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Friday, September 08, 2017

Reflecting on year one of Nebraska's first virtual school | EdScoop News

Photo: Emily Tate
"Omaha Virtual School, launched in August 2016, will experience some changes in its second year. School leaders reveal what they've learned so far" reports Emily Tate, staff reporter at Scoop News Group.

Parents and students of Omaha Virtual School at orientation for the new school year. 
Photo: Wendy Loewenstein

Nebraska’s first — and, for now, only — virtual school recently celebrated its one-year anniversary and is moving ahead with a number of notable changes to the structure and curriculum based on feedback and lessons learned during the first year.

The Omaha Virtual School (OVS) launched in fall 2016 as a full-time, tuition-free K-8 public school, touting a blended learning environment that is flexible and personalized to each student.

The experiment has not received any help from the Nebraska Legislature, where a bill stalled last year that would have provided funding for virtual schools. Instead, Omaha Public Schools took a gamble on the online program and allotted a portion of its general fund to help get OVS up and running.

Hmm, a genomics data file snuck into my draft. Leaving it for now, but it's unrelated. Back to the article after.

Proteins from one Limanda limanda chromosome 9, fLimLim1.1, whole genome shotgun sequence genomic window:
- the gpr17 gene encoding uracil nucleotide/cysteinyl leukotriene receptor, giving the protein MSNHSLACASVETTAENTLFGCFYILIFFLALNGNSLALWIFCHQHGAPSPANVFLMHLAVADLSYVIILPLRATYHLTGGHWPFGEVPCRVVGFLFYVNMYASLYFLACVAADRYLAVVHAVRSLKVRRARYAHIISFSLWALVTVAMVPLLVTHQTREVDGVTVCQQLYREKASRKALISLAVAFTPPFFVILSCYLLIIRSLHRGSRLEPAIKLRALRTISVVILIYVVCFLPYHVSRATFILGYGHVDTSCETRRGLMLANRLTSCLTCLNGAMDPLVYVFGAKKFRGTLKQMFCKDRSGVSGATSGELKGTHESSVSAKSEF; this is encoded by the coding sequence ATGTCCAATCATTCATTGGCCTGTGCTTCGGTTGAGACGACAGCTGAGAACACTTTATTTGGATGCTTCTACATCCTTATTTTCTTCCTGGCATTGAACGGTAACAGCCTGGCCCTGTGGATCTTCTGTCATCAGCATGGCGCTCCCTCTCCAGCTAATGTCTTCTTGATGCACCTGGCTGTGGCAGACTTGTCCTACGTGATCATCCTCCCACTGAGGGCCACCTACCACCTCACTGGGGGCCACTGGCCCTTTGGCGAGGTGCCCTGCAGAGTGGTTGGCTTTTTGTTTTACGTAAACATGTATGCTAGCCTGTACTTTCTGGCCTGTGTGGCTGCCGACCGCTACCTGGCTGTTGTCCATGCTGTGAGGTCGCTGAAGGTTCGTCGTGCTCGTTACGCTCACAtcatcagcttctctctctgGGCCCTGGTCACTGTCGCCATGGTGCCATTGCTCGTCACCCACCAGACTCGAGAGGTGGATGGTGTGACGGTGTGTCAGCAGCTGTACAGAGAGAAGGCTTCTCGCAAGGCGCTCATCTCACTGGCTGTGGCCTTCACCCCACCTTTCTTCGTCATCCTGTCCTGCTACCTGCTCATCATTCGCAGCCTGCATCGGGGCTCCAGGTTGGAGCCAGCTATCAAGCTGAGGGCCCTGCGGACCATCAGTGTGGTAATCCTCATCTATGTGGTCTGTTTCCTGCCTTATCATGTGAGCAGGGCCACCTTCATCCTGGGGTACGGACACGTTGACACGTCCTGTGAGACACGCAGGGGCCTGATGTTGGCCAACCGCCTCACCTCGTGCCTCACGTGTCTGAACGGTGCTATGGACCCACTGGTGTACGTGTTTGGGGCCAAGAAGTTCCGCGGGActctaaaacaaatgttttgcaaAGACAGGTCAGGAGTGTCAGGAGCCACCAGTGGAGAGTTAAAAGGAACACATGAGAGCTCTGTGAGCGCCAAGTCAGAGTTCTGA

“Any time you do something for the first time, especially in a state like ours, it’s ever-evolving,” said Rob Dickson, director of information management services at Omaha Public Schools, in an interview with EdScoop. “The model of a hybrid student today is what a future student looks like.” 

During the pilot year, teachers and leaders at the virtual school learned that student success depends largely on the parents — and that they must communicate that responsibility early and often. They also learned that the school's tech-heavy learning environment works quite well as-is, even if not all parents are ready to acclimate to that style of instruction. And, after trying out a number of different blended learning approaches, OVS has tweaked the day-to-day schedule to add rigor and simplify the in-person meetings.

Together, these adjustments have given the virtual school and district leaders confidence to begin thinking about the longer-term trajectory of OVS. 
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Source: EdScoop News


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